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Using agent-based models to understand the role of individuals in the song evolution of humpback whales (Megaptera novaeangliae)

Research output: Contribution to journalArticle

Author(s)

Michael Mcloughlin, Luca Lamoni, Ellen C. Garland, Simon Ingram, Alexis Kirke, Michael J. Noad, Luke Rendell, Eduardo Miranda

School/Research organisations

Abstract

Male humpback whales produce hierarchically structured songs, primarily during the breeding season. These songs gradually change over the course of the breeding season, and are generally population specific. However, instances have been recorded of more rapid song changes where the song of a population can be replaced by the song of an adjacent population. The mechanisms that drive these changes are not currently understood, and difficulties in tracking individual whales over long migratory routes mean field studies to understand these mechanisms are not feasible. In order to help understand the mechanisms that drive these song changes, we present here a spatially explicit agent-based model inspired by methods used in computer music research. We model the migratory patterns of humpback whales, a simple song learning and production method coupled with sound transmission loss, and how often singing occurs during these migratory cycles. This model is then extended to include learning biases that may be responsible for driving changes in the song, such as a bias towards novel song, production errors, and the coupling of novel song bias and production errors. While none of the methods showed population song replacement, our model shows that shared feeding grounds where conspecifics are able to mix provides key opportunities for cultural transmission, and production errors facilitated gradually changing songs. Our results point towards other learning biases being necessary in order for population song replacement to occur.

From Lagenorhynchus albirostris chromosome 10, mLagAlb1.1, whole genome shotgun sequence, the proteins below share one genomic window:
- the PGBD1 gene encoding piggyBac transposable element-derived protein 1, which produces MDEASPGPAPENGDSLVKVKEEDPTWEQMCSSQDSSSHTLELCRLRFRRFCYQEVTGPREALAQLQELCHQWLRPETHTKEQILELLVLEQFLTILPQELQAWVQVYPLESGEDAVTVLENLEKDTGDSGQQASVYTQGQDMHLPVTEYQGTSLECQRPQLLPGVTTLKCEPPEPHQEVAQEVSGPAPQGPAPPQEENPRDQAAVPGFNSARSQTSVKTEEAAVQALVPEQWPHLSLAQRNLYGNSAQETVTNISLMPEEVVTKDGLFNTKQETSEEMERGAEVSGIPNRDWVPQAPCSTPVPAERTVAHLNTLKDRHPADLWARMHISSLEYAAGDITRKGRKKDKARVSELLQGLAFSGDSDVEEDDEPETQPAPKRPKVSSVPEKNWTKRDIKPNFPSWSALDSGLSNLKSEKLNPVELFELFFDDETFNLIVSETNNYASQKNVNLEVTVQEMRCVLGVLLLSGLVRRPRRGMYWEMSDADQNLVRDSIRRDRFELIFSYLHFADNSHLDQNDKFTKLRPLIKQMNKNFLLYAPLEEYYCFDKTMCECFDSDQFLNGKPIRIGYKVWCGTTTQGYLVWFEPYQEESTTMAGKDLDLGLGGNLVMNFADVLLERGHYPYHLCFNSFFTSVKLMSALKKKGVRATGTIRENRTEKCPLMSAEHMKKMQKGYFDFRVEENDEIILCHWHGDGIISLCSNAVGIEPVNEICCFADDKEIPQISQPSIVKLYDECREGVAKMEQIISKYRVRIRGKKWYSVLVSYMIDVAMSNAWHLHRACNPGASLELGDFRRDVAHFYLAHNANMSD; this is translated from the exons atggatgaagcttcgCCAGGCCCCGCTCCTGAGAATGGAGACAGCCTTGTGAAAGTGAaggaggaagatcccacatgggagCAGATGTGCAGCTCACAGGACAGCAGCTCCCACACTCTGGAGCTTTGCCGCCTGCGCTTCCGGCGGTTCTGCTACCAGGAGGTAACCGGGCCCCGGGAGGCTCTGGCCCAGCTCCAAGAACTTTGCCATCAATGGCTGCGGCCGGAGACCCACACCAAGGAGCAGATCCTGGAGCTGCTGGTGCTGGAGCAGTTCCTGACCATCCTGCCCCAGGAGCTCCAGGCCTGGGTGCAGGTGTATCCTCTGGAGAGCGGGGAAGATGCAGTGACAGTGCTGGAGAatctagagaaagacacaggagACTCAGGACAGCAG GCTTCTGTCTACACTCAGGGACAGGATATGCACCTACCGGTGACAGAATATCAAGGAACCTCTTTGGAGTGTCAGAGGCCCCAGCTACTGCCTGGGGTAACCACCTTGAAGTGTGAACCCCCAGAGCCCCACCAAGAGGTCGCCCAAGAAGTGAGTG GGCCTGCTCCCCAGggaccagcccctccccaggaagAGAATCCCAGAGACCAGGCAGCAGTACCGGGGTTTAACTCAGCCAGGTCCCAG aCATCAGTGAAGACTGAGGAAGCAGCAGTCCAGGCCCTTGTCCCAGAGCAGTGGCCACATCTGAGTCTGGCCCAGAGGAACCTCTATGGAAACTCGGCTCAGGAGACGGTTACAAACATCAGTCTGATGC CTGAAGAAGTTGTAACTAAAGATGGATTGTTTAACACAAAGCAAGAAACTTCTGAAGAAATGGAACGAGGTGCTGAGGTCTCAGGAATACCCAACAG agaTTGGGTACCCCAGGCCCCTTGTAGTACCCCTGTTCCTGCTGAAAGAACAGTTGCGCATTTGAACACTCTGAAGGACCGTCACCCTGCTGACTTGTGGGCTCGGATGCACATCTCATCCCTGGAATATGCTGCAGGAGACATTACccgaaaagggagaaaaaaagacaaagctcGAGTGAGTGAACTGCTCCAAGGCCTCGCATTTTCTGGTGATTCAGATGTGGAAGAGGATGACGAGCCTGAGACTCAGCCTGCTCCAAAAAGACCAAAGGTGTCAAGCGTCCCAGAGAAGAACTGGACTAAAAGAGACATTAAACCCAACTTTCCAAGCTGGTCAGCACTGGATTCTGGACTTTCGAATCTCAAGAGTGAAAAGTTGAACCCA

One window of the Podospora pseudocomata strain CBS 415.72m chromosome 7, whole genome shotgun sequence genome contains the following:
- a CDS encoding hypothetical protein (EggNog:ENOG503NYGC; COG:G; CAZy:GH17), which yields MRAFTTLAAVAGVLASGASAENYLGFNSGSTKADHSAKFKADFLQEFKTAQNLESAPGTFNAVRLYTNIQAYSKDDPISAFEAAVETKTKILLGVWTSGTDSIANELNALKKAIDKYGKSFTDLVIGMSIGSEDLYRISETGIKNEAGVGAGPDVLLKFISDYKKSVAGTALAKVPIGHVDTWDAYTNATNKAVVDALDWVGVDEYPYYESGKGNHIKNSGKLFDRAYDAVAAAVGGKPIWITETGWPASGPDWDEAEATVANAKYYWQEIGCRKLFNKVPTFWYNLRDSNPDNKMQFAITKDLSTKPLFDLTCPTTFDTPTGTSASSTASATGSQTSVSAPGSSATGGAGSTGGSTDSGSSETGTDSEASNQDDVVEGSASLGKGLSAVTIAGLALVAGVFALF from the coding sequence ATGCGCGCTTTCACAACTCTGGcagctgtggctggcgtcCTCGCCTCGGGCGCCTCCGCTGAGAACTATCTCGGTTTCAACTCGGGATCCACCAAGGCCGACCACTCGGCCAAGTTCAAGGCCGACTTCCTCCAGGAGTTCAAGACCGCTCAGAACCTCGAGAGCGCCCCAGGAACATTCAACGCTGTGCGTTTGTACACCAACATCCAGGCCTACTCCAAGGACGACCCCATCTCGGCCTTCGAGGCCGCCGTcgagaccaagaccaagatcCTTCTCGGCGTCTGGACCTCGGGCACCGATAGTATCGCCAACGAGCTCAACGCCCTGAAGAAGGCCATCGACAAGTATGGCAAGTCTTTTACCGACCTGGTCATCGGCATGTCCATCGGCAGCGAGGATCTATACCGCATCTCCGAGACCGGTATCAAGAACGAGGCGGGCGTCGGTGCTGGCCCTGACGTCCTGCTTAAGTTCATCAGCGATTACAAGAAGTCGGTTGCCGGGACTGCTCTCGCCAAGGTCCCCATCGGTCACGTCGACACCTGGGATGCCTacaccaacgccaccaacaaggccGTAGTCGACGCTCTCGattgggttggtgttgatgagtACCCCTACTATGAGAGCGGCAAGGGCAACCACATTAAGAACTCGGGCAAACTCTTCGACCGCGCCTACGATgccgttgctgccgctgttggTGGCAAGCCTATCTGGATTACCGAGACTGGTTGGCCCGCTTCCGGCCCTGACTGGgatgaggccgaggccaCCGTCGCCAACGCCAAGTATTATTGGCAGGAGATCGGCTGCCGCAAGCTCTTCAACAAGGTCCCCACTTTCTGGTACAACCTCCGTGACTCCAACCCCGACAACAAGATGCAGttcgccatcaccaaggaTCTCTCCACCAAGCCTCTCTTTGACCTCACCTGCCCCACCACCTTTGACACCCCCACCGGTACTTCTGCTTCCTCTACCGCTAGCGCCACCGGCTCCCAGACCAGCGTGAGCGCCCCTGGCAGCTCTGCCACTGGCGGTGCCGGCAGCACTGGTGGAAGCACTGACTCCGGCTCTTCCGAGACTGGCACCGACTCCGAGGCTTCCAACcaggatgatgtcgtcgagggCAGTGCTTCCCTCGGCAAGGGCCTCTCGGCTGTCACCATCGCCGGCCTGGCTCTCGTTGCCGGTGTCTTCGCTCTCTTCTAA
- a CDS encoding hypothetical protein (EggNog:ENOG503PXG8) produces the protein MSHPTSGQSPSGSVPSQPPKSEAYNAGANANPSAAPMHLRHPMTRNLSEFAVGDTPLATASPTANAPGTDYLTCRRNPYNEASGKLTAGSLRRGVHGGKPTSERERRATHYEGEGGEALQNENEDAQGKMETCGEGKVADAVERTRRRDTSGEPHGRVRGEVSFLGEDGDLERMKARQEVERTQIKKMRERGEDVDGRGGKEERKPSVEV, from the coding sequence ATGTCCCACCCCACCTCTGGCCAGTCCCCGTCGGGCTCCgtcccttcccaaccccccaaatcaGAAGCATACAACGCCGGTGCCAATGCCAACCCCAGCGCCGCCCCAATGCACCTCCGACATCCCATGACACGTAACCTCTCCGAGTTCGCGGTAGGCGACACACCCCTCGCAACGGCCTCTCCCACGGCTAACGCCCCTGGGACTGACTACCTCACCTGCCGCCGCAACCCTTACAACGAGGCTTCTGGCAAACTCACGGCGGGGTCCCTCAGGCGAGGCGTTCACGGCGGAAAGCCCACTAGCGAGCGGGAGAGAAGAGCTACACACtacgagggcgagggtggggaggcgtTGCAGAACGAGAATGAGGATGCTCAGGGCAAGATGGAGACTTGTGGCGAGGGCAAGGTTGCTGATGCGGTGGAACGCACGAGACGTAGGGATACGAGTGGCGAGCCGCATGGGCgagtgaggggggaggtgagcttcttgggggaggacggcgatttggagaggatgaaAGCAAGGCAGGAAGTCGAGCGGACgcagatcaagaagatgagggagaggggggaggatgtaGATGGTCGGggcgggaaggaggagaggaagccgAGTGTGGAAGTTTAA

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Details

Original languageEnglish
Number of pages17
JournalMusic & Science
Volume1
Early online date11 Mar 2018
DOIs
Publication statusPublished - 2018

    Research areas

  • Agent-based model, Humpback whale, Song, Song evolution, Vocal learning

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ID: 252136011